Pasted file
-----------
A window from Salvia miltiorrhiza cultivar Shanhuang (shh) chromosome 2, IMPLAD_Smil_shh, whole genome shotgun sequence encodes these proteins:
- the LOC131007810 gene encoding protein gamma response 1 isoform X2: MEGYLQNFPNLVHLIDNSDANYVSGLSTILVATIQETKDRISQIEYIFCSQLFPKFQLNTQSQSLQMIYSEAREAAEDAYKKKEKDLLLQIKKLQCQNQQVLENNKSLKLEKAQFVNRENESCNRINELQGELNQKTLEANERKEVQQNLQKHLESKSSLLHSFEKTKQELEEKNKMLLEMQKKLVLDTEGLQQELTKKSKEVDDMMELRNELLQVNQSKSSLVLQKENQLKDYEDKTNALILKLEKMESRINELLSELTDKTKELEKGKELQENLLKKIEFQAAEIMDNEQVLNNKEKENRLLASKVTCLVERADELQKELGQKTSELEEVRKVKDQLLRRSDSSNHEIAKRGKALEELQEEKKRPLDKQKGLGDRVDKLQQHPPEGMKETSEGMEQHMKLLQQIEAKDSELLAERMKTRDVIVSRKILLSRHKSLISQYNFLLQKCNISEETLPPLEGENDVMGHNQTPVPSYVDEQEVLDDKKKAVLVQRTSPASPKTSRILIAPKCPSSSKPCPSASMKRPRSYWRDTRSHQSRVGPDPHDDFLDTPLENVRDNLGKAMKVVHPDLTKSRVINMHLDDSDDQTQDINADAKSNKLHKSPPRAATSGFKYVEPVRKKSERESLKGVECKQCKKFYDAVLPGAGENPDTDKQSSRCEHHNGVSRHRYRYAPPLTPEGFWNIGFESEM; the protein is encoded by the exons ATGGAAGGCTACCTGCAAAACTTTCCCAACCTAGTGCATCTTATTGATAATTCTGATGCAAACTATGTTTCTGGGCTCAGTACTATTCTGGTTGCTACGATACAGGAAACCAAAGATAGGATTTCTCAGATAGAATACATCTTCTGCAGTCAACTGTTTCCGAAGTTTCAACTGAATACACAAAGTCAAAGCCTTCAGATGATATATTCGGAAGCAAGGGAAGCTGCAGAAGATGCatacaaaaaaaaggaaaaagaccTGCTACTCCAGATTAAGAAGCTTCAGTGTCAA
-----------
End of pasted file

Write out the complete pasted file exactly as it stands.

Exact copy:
A window from Salvia miltiorrhiza cultivar Shanhuang (shh) chromosome 2, IMPLAD_Smil_shh, whole genome shotgun sequence encodes these proteins:
- the LOC131007810 gene encoding protein gamma response 1 isoform X2: MEGYLQNFPNLVHLIDNSDANYVSGLSTILVATIQETKDRISQIEYIFCSQLFPKFQLNTQSQSLQMIYSEAREAAEDAYKKKEKDLLLQIKKLQCQNQQVLENNKSLKLEKAQFVNRENESCNRINELQGELNQKTLEANERKEVQQNLQKHLESKSSLLHSFEKTKQELEEKNKMLLEMQKKLVLDTEGLQQELTKKSKEVDDMMELRNELLQVNQSKSSLVLQKENQLKDYEDKTNALILKLEKMESRINELLSELTDKTKELEKGKELQENLLKKIEFQAAEIMDNEQVLNNKEKENRLLASKVTCLVERADELQKELGQKTSELEEVRKVKDQLLRRSDSSNHEIAKRGKALEELQEEKKRPLDKQKGLGDRVDKLQQHPPEGMKETSEGMEQHMKLLQQIEAKDSELLAERMKTRDVIVSRKILLSRHKSLISQYNFLLQKCNISEETLPPLEGENDVMGHNQTPVPSYVDEQEVLDDKKKAVLVQRTSPASPKTSRILIAPKCPSSSKPCPSASMKRPRSYWRDTRSHQSRVGPDPHDDFLDTPLENVRDNLGKAMKVVHPDLTKSRVINMHLDDSDDQTQDINADAKSNKLHKSPPRAATSGFKYVEPVRKKSERESLKGVECKQCKKFYDAVLPGAGENPDTDKQSSRCEHHNGVSRHRYRYAPPLTPEGFWNIGFESEM; the protein is encoded by the exons ATGGAAGGCTACCTGCAAAACTTTCCCAACCTAGTGCATCTTATTGATAATTCTGATGCAAACTATGTTTCTGGGCTCAGTACTATTCTGGTTGCTACGATACAGGAAACCAAAGATAGGATTTCTCAGATAGAATACATCTTCTGCAGTCAACTGTTTCCGAAGTTTCAACTGAATACACAAAGTCAAAGCCTTCAGATGATATATTCGGAAGCAAGGGAAGCTGCAGAAGATGCatacaaaaaaaaggaaaaagaccTGCTACTCCAGATTAAGAAGCTTCAGTGTCAA